Differences From Men That Affect Women’s Health

July 15, 2021

For many years, medical research on topics, such as heart disease, focused on men. The results were then applied to women as well as men.

“More recently, science has come to understand that the variations in hormones, organs and even cultural influences imposes differences on a woman’s overall health,” says McLeod OB/GYN Dr. Stephen Jones. “For example, osteoporosis is more common in women. Some medicines, such as certain sleep medications and aspirin, affect women differently. Pain disorders, such as the jaw condition of TMJ, are more likely to affect women. And about 80% of people affected by autoimmune disease are women.”


In general, an autoimmune disease is where a person’s health is attacked by their own immune system. Some of the most common of these include:

Type 1 Diabetes, in which a person’s immune system attacks cells that make insulin, a hormone needed to control blood sugar.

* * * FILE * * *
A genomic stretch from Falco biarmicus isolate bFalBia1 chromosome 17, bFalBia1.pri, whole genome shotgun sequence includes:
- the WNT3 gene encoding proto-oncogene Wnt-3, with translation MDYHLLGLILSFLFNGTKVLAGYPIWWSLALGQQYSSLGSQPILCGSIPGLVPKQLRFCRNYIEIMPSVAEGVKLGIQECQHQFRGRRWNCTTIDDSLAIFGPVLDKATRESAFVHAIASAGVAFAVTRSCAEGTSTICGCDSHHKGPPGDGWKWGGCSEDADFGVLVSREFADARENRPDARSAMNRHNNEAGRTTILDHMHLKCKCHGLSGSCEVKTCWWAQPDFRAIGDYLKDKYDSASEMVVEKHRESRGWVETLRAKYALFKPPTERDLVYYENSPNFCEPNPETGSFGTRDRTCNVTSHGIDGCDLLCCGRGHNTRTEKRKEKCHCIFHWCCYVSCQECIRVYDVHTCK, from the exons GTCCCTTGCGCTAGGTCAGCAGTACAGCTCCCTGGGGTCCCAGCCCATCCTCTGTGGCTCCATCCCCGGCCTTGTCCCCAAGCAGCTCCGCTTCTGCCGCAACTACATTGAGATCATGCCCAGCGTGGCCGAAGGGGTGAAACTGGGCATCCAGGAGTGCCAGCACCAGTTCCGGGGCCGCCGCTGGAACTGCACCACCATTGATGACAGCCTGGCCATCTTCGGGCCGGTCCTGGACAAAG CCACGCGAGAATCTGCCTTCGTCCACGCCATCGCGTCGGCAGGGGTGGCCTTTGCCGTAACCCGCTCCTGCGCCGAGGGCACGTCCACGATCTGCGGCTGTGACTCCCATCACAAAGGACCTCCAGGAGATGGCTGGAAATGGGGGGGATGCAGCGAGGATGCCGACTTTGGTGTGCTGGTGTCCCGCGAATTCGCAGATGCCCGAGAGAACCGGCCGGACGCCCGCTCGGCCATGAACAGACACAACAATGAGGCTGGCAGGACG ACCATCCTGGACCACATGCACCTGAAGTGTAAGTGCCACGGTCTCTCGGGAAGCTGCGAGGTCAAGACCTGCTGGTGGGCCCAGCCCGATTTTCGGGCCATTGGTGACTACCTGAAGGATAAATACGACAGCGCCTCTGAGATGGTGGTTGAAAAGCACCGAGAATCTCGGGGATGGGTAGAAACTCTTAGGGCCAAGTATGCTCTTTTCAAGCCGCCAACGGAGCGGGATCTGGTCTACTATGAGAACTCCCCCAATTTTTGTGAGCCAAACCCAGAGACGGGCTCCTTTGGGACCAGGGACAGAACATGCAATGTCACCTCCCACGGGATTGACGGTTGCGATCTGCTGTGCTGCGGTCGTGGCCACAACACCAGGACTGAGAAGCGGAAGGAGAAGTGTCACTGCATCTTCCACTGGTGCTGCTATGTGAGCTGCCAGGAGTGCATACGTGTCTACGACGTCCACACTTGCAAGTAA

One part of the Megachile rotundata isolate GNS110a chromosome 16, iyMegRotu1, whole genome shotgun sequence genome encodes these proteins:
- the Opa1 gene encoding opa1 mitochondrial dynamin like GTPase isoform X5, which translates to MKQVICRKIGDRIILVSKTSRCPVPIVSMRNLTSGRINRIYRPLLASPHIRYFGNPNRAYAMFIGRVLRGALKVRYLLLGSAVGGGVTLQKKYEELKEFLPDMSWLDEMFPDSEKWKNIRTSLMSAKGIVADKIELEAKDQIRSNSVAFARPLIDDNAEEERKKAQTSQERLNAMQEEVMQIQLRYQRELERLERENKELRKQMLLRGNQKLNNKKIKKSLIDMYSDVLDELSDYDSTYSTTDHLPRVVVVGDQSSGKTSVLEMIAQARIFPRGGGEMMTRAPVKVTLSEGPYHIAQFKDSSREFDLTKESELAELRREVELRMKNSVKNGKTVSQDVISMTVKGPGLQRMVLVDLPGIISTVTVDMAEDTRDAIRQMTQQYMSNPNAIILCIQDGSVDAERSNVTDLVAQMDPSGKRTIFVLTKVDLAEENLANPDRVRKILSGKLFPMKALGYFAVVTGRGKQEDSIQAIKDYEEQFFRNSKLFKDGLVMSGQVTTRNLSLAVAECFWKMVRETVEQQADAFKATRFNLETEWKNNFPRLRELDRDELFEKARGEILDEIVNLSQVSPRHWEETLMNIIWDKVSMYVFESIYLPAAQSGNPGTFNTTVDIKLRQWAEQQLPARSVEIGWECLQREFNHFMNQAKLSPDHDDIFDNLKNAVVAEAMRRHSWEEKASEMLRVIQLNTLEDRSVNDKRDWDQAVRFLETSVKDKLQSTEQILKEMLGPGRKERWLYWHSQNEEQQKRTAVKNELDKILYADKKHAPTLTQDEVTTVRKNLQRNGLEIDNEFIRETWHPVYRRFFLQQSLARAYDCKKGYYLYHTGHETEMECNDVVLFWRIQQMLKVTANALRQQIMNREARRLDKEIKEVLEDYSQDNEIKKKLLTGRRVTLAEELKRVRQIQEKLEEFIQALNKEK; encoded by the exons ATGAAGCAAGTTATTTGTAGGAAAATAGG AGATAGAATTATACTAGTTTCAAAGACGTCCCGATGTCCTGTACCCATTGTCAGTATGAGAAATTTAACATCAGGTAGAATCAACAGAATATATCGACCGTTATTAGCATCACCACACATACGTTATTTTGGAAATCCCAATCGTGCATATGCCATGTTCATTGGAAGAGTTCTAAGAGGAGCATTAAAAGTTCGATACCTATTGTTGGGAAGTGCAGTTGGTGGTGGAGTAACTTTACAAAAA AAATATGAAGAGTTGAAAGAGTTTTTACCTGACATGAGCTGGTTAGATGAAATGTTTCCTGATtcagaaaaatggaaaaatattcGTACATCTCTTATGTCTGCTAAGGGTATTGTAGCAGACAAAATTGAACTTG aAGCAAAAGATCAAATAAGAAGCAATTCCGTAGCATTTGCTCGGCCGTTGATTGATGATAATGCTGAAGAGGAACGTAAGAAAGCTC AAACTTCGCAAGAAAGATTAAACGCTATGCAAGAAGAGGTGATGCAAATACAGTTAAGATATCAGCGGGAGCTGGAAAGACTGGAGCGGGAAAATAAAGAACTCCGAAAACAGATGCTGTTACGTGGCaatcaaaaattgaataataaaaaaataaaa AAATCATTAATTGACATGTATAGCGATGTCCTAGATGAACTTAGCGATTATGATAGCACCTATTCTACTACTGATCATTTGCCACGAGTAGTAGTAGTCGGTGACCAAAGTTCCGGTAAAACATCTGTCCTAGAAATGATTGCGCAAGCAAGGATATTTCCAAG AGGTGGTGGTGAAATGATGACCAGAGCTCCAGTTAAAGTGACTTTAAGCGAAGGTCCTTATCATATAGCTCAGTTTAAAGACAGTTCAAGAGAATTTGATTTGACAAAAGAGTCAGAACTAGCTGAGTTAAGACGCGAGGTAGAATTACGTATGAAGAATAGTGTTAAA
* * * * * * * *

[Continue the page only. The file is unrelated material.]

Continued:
Graves’ or Hashimoto’s disease, causing the thyroid gland to be either overactive or under active. Too much and a woman loses weight, perspires heavily, has muscle weakness and light menstrual periods. Too little thyroid hormone and a women is likely to gain weight, be sensitive to cold and experience stiff joints and facial swelling.

Inflammatory Bowel Disease (IBD), inflammation of the digestive tract, leads to abdominal pain and diarrhea.

Psoriasis, a skin disease, in which new cells rise to the skin’s surface too quickly and accumulate in thick red patches, covered with scales. This reaction results in itching and pain.

Rheumatoid Arthritis, causing pain, stiffness and deformed joints with fatigue, fever and weight loss.

For a more complete list of autoimmune diseases that may strike women, click here.


Certain women may be more likely to suffer an autoimmune disease due to their age, their family or where they live. More specifically:

Autoimmune diseases often start during a woman’s childbearing years.

If there is a history in your family of a certain autoimmune disease, you are at higher risk.

Living with too much sunlight or near solvents can compromise your immune system or turn it against you.


Don’t hesitate to mention any troubling symptoms during your OB/GYN office visit. They may be able to diagnose and treat your problem or, if necessary, refer you to the appropriate subspecialist for treatment.